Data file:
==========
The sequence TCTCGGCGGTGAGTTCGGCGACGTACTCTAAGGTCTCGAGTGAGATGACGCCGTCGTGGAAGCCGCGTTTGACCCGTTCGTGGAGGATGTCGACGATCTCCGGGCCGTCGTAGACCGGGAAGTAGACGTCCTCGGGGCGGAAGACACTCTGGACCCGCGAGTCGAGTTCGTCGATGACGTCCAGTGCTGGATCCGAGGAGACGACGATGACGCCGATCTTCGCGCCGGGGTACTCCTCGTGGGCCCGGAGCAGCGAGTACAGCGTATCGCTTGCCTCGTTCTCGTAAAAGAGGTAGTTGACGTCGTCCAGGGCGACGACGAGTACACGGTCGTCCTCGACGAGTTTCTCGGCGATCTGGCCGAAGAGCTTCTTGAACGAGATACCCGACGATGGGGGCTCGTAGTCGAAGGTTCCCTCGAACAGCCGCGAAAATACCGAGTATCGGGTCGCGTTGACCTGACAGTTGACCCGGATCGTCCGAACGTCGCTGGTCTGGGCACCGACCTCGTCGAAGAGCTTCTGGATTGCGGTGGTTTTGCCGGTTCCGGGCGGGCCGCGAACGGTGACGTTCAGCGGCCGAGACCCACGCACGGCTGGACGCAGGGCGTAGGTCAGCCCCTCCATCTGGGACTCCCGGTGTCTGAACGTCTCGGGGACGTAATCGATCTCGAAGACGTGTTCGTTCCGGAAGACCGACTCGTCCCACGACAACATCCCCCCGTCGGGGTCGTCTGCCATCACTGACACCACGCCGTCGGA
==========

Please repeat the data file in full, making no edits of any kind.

The sequence TCTCGGCGGTGAGTTCGGCGACGTACTCTAAGGTCTCGAGTGAGATGACGCCGTCGTGGAAGCCGCGTTTGACCCGTTCGTGGAGGATGTCGACGATCTCCGGGCCGTCGTAGACCGGGAAGTAGACGTCCTCGGGGCGGAAGACACTCTGGACCCGCGAGTCGAGTTCGTCGATGACGTCCAGTGCTGGATCCGAGGAGACGACGATGACGCCGATCTTCGCGCCGGGGTACTCCTCGTGGGCCCGGAGCAGCGAGTACAGCGTATCGCTTGCCTCGTTCTCGTAAAAGAGGTAGTTGACGTCGTCCAGGGCGACGACGAGTACACGGTCGTCCTCGACGAGTTTCTCGGCGATCTGGCCGAAGAGCTTCTTGAACGAGATACCCGACGATGGGGGCTCGTAGTCGAAGGTTCCCTCGAACAGCCGCGAAAATACCGAGTATCGGGTCGCGTTGACCTGACAGTTGACCCGGATCGTCCGAACGTCGCTGGTCTGGGCACCGACCTCGTCGAAGAGCTTCTGGATTGCGGTGGTTTTGCCGGTTCCGGGCGGGCCGCGAACGGTGACGTTCAGCGGCCGAGACCCACGCACGGCTGGACGCAGGGCGTAGGTCAGCCCCTCCATCTGGGACTCCCGGTGTCTGAACGTCTCGGGGACGTAATCGATCTCGAAGACGTGTTCGTTCCGGAAGACCGACTCGTCCCACGACAACATCCCCCCGTCGGGGTCGTCTGCCATCACTGACACCACGCCGTCGGA